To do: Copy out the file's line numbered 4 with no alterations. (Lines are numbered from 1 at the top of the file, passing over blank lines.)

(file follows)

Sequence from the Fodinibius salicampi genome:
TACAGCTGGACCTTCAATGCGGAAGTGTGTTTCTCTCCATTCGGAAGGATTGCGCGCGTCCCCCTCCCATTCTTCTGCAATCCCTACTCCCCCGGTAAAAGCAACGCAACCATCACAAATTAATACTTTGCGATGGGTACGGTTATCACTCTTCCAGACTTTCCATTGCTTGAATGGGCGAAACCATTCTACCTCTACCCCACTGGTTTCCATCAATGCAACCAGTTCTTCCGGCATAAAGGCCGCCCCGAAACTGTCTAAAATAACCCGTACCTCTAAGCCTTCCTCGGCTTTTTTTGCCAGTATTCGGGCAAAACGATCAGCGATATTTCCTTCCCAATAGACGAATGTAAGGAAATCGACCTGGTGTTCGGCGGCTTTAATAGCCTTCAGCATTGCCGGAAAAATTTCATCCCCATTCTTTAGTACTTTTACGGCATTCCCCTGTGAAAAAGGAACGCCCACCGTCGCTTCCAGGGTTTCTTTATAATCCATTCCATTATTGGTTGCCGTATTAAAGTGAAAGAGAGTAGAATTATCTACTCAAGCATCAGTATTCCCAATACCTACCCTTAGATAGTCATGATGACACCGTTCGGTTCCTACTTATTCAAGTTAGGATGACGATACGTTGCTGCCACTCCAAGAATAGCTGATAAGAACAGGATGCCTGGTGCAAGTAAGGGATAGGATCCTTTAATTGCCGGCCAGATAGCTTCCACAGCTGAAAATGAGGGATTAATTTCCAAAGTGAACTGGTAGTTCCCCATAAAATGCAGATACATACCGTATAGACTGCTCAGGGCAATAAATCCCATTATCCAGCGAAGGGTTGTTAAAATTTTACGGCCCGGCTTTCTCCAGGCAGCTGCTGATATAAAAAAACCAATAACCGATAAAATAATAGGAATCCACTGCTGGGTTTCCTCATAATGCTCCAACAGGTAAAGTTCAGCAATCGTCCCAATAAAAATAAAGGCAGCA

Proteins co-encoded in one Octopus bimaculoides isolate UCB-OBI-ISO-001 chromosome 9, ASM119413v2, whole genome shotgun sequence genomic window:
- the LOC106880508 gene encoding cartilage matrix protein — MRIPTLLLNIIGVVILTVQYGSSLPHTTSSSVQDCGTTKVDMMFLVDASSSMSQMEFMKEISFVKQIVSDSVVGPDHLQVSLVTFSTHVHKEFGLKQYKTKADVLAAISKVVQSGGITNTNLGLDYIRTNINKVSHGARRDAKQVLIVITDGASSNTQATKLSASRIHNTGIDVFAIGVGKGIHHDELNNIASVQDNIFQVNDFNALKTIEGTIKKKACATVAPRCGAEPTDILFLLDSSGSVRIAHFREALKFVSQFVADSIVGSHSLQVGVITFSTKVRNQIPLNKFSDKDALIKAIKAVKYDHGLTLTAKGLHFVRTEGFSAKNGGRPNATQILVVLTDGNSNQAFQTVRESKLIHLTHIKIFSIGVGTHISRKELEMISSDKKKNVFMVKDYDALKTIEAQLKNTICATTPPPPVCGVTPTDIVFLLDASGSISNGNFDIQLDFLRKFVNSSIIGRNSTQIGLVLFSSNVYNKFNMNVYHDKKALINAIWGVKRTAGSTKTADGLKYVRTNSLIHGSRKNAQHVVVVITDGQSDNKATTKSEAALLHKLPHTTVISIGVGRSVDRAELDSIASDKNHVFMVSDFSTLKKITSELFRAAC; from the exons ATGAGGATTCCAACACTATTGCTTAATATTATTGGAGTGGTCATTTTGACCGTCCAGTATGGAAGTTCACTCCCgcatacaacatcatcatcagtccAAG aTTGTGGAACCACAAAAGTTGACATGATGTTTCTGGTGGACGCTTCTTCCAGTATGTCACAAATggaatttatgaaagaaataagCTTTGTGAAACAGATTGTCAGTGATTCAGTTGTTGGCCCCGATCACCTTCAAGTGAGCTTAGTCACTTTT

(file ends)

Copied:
- the LOC106880508 gene encoding cartilage matrix protein — MRIPTLLLNIIGVVILTVQYGSSLPHTTSSSVQDCGTTKVDMMFLVDASSSMSQMEFMKEISFVKQIVSDSVVGPDHLQVSLVTFSTHVHKEFGLKQYKTKADVLAAISKVVQSGGITNTNLGLDYIRTNINKVSHGARRDAKQVLIVITDGASSNTQATKLSASRIHNTGIDVFAIGVGKGIHHDELNNIASVQDNIFQVNDFNALKTIEGTIKKKACATVAPRCGAEPTDILFLLDSSGSVRIAHFREALKFVSQFVADSIVGSHSLQVGVITFSTKVRNQIPLNKFSDKDALIKAIKAVKYDHGLTLTAKGLHFVRTEGFSAKNGGRPNATQILVVLTDGNSNQAFQTVRESKLIHLTHIKIFSIGVGTHISRKELEMISSDKKKNVFMVKDYDALKTIEAQLKNTICATTPPPPVCGVTPTDIVFLLDASGSISNGNFDIQLDFLRKFVNSSIIGRNSTQIGLVLFSSNVYNKFNMNVYHDKKALINAIWGVKRTAGSTKTADGLKYVRTNSLIHGSRKNAQHVVVVITDGQSDNKATTKSEAALLHKLPHTTVISIGVGRSVDRAELDSIASDKNHVFMVSDFSTLKKITSELFRAAC; from the exons ATGAGGATTCCAACACTATTGCTTAATATTATTGGAGTGGTCATTTTGACCGTCCAGTATGGAAGTTCACTCCCgcatacaacatcatcatcagtccAAG aTTGTGGAACCACAAAAGTTGACATGATGTTTCTGGTGGACGCTTCTTCCAGTATGTCACAAATggaatttatgaaagaaataagCTTTGTGAAACAGATTGTCAGTGATTCAGTTGTTGGCCCCGATCACCTTCAAGTGAGCTTAGTCACTTTT